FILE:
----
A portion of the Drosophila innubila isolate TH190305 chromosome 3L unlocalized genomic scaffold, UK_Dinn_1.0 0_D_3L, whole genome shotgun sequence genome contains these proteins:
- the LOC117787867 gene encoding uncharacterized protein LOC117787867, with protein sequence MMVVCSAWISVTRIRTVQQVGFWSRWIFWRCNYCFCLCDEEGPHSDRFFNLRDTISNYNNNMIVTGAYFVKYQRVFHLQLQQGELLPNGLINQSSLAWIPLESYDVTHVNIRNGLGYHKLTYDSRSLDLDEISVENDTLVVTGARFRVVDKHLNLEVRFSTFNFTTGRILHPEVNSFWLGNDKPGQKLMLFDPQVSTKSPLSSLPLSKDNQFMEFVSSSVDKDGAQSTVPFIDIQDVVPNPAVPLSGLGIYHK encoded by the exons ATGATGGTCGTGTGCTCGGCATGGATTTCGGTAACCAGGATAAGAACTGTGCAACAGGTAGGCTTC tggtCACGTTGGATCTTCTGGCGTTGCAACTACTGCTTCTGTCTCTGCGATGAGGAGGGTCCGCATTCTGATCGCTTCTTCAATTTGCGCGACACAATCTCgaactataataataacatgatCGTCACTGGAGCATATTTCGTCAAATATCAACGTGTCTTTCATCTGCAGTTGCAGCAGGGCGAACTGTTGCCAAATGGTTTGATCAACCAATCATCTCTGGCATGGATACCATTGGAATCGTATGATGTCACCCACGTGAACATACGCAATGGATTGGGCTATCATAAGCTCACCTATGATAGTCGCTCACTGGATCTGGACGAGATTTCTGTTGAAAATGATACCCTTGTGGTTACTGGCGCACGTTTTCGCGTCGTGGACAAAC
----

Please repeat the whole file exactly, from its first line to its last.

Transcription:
A portion of the Drosophila innubila isolate TH190305 chromosome 3L unlocalized genomic scaffold, UK_Dinn_1.0 0_D_3L, whole genome shotgun sequence genome contains these proteins:
- the LOC117787867 gene encoding uncharacterized protein LOC117787867, with protein sequence MMVVCSAWISVTRIRTVQQVGFWSRWIFWRCNYCFCLCDEEGPHSDRFFNLRDTISNYNNNMIVTGAYFVKYQRVFHLQLQQGELLPNGLINQSSLAWIPLESYDVTHVNIRNGLGYHKLTYDSRSLDLDEISVENDTLVVTGARFRVVDKHLNLEVRFSTFNFTTGRILHPEVNSFWLGNDKPGQKLMLFDPQVSTKSPLSSLPLSKDNQFMEFVSSSVDKDGAQSTVPFIDIQDVVPNPAVPLSGLGIYHK encoded by the exons ATGATGGTCGTGTGCTCGGCATGGATTTCGGTAACCAGGATAAGAACTGTGCAACAGGTAGGCTTC tggtCACGTTGGATCTTCTGGCGTTGCAACTACTGCTTCTGTCTCTGCGATGAGGAGGGTCCGCATTCTGATCGCTTCTTCAATTTGCGCGACACAATCTCgaactataataataacatgatCGTCACTGGAGCATATTTCGTCAAATATCAACGTGTCTTTCATCTGCAGTTGCAGCAGGGCGAACTGTTGCCAAATGGTTTGATCAACCAATCATCTCTGGCATGGATACCATTGGAATCGTATGATGTCACCCACGTGAACATACGCAATGGATTGGGCTATCATAAGCTCACCTATGATAGTCGCTCACTGGATCTGGACGAGATTTCTGTTGAAAATGATACCCTTGTGGTTACTGGCGCACGTTTTCGCGTCGTGGACAAAC